To test which variables are most important to the random forest model, specifically, we use a method called backwards sequential feature selection (Aha and Bankert, 1996). Starting with the full list of nine input variables, we train nine different random forest models to predict MODIS τ, each missing exactly one of the nine input variables. For computational reasons, we do not use the full 2008 training dataset but only a subset consisting of a random 5 %. Each of the resulting candidate models is evaluated against the test dataset, and we search for the model which has the highest correlation between predicted τ and MODIS τ. The variable that is missing from this best model is deemed the least important variable for predicting τ (in this case, that variable is CTLWC). Then we repeat the process with the remaining eight variables. We train eight new models, each missing exactly one of the remaining variables, and search for the model that performs best. This process is iteratively repeated until only one variable is left. Similarly, we use backwards sequential feature selection to determine the most important variables for predicting MODIS re. The results are plotted in Fig. 9. According to this method, the single most important variable for predicting MODIS τ is TB94, while the most important variable for predicting MODIS re is CTER (by far). TCWV also ranks highly in both lists, probably because knowing the amount of water vapor greatly improves the utility of the TB94 measurement. Note that this method does not explicitly account for the correlations among the different input variables, which influences the features identified as most important. For example, if TB94 were unavailable, one would expect σ0 to be most important for predicting τ. Because TB94 and σ0 are not independent of each other, σ0 ranks as less important according to the backwards sequential feature selection algorithm.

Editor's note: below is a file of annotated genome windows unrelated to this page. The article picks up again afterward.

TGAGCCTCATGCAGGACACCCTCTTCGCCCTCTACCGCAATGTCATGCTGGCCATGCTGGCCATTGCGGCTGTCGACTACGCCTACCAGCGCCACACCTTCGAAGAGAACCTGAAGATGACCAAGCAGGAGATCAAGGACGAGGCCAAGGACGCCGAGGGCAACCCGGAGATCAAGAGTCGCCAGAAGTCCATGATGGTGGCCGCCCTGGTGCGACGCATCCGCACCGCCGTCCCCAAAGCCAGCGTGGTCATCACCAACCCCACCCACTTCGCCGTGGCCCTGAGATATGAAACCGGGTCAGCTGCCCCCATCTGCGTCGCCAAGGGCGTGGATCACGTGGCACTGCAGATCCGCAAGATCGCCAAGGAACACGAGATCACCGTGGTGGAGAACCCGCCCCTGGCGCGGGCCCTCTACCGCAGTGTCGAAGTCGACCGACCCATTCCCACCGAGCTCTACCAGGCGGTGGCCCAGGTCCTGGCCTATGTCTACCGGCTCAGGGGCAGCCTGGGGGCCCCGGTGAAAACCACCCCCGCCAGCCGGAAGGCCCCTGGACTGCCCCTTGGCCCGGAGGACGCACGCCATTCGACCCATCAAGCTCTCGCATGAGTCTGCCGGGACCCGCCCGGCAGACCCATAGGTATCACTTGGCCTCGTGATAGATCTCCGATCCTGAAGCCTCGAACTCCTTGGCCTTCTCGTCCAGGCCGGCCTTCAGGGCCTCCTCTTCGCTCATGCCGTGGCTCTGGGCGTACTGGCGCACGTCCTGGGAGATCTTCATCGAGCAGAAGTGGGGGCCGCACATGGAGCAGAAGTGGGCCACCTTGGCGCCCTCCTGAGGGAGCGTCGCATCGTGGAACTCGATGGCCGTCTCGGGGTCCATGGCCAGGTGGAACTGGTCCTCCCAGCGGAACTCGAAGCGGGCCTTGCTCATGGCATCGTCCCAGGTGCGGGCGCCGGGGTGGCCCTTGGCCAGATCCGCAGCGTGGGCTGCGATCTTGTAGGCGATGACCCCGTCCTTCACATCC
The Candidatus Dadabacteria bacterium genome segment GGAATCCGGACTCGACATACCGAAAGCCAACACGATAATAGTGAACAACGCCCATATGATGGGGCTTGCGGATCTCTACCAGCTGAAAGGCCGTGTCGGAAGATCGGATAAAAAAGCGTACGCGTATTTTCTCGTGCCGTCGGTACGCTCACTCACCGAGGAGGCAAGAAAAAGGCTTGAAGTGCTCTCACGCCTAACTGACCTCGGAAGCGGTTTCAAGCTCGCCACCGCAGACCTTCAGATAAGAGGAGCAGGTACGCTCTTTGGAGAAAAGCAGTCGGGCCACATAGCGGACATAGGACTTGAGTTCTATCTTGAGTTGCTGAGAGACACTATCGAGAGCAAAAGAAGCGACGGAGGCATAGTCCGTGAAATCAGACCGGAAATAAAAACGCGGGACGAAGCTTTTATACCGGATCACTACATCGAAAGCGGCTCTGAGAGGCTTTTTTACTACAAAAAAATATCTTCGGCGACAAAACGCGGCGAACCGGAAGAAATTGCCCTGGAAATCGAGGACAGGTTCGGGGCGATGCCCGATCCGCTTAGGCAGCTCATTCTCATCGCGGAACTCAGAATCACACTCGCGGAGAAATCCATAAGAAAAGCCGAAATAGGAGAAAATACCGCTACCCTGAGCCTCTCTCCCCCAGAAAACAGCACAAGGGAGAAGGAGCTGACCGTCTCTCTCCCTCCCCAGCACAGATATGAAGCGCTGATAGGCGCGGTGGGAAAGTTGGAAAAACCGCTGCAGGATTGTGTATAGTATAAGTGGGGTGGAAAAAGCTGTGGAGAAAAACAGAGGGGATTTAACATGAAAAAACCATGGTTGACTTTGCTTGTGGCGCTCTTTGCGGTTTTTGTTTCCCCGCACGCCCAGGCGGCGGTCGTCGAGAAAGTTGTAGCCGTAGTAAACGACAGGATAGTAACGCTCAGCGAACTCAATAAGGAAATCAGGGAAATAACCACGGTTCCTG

4 Conclusions

Many thin liquid clouds do not produce W-band reflectivities above the CloudSat radar noise floor or the surface clutter noise. The current operational cloud water content retrieval products thus do not include these clouds, which complicates radiative flux calculations and makes comparisons to climate models more challenging. However, even if these clouds do not show up in CPR reflectivities, there is a significant amount of information about the clouds in other CloudSat observables (in particular, TB94 and σ0) and in the near-coincident measurements available from CALIPSO. It is this information that we aim to leverage using our random forest model. While machine-learning-based models are often thought of as “black boxes,” we select input variables that we expect will be related to the cloud properties of optical depth and cloud top re through clearly defined physical mechanisms. Making additional assumptions (i.e., those of the subadiabatic model), it is straightforward to derive estimated profiles of cloud water.

While the resulting LWC profiles certainly have flaws and should not be expected to perfectly capture the vertical distribution of cloud water, there is great potential for them to be used to augment reflectivity-based estimates of liquid cloud water, filling in the gaps in cases where we know (from CALIOP and/or MODIS) that a cloud is present but not detected by CPR. The effects of including these thin clouds are large. With the random forest model, the daytime oceanic warm-cloud liquid cloud fraction increases about 5-fold compared to 2B-CWC-RVOD, while the total warm-cloud LWP amount nearly doubles. The model gives comparable results to the MODIS-based method presented in Schulte et al. (2023); however, this method does not use observations that rely on reflected sunlight, so it can be used during the night.